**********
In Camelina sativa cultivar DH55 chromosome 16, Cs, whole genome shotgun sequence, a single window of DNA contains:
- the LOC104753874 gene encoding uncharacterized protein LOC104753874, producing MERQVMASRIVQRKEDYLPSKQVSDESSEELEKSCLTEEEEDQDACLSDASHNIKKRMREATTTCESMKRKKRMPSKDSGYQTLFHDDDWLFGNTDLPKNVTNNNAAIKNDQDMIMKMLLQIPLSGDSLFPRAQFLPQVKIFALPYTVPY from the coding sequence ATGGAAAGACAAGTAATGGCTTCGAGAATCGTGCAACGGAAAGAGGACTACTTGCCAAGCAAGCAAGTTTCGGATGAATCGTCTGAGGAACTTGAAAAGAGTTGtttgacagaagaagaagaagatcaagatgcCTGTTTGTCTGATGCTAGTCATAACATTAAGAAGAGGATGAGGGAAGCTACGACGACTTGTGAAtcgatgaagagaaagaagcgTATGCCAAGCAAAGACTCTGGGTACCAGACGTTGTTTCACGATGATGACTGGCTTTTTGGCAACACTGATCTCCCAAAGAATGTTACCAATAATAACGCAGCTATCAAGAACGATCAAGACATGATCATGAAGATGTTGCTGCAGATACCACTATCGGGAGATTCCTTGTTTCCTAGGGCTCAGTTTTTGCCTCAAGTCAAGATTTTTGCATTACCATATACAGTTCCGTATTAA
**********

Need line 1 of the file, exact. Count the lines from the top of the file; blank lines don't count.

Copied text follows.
In Camelina sativa cultivar DH55 chromosome 16, Cs, whole genome shotgun sequence, a single window of DNA contains: